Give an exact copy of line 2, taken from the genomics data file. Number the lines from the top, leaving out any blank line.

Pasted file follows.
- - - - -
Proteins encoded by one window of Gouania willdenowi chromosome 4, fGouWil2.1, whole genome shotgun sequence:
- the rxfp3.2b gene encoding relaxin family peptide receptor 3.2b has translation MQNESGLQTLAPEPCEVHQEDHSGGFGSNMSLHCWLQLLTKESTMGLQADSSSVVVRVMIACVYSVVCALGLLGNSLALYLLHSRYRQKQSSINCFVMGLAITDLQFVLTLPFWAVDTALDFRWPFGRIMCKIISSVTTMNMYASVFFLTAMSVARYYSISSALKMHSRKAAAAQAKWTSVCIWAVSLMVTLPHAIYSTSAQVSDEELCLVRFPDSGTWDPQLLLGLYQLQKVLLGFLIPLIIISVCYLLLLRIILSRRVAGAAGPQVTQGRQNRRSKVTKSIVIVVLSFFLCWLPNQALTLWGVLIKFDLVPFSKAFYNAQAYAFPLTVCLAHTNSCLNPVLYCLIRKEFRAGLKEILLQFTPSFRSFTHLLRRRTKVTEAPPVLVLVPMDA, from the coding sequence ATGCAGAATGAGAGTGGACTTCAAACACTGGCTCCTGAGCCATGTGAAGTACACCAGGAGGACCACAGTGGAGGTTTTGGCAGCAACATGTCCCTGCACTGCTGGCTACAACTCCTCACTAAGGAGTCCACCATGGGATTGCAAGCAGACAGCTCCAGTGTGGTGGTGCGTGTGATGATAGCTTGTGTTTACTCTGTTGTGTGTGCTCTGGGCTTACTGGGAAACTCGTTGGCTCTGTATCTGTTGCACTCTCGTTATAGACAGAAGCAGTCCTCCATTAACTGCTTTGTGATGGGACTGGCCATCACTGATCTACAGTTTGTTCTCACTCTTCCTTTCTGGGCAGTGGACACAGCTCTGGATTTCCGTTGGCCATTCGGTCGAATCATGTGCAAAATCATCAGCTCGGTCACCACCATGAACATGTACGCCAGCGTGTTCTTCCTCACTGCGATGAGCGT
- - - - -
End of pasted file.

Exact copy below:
- the rxfp3.2b gene encoding relaxin family peptide receptor 3.2b has translation MQNESGLQTLAPEPCEVHQEDHSGGFGSNMSLHCWLQLLTKESTMGLQADSSSVVVRVMIACVYSVVCALGLLGNSLALYLLHSRYRQKQSSINCFVMGLAITDLQFVLTLPFWAVDTALDFRWPFGRIMCKIISSVTTMNMYASVFFLTAMSVARYYSISSALKMHSRKAAAAQAKWTSVCIWAVSLMVTLPHAIYSTSAQVSDEELCLVRFPDSGTWDPQLLLGLYQLQKVLLGFLIPLIIISVCYLLLLRIILSRRVAGAAGPQVTQGRQNRRSKVTKSIVIVVLSFFLCWLPNQALTLWGVLIKFDLVPFSKAFYNAQAYAFPLTVCLAHTNSCLNPVLYCLIRKEFRAGLKEILLQFTPSFRSFTHLLRRRTKVTEAPPVLVLVPMDA, from the coding sequence ATGCAGAATGAGAGTGGACTTCAAACACTGGCTCCTGAGCCATGTGAAGTACACCAGGAGGACCACAGTGGAGGTTTTGGCAGCAACATGTCCCTGCACTGCTGGCTACAACTCCTCACTAAGGAGTCCACCATGGGATTGCAAGCAGACAGCTCCAGTGTGGTGGTGCGTGTGATGATAGCTTGTGTTTACTCTGTTGTGTGTGCTCTGGGCTTACTGGGAAACTCGTTGGCTCTGTATCTGTTGCACTCTCGTTATAGACAGAAGCAGTCCTCCATTAACTGCTTTGTGATGGGACTGGCCATCACTGATCTACAGTTTGTTCTCACTCTTCCTTTCTGGGCAGTGGACACAGCTCTGGATTTCCGTTGGCCATTCGGTCGAATCATGTGCAAAATCATCAGCTCGGTCACCACCATGAACATGTACGCCAGCGTGTTCTTCCTCACTGCGATGAGCGT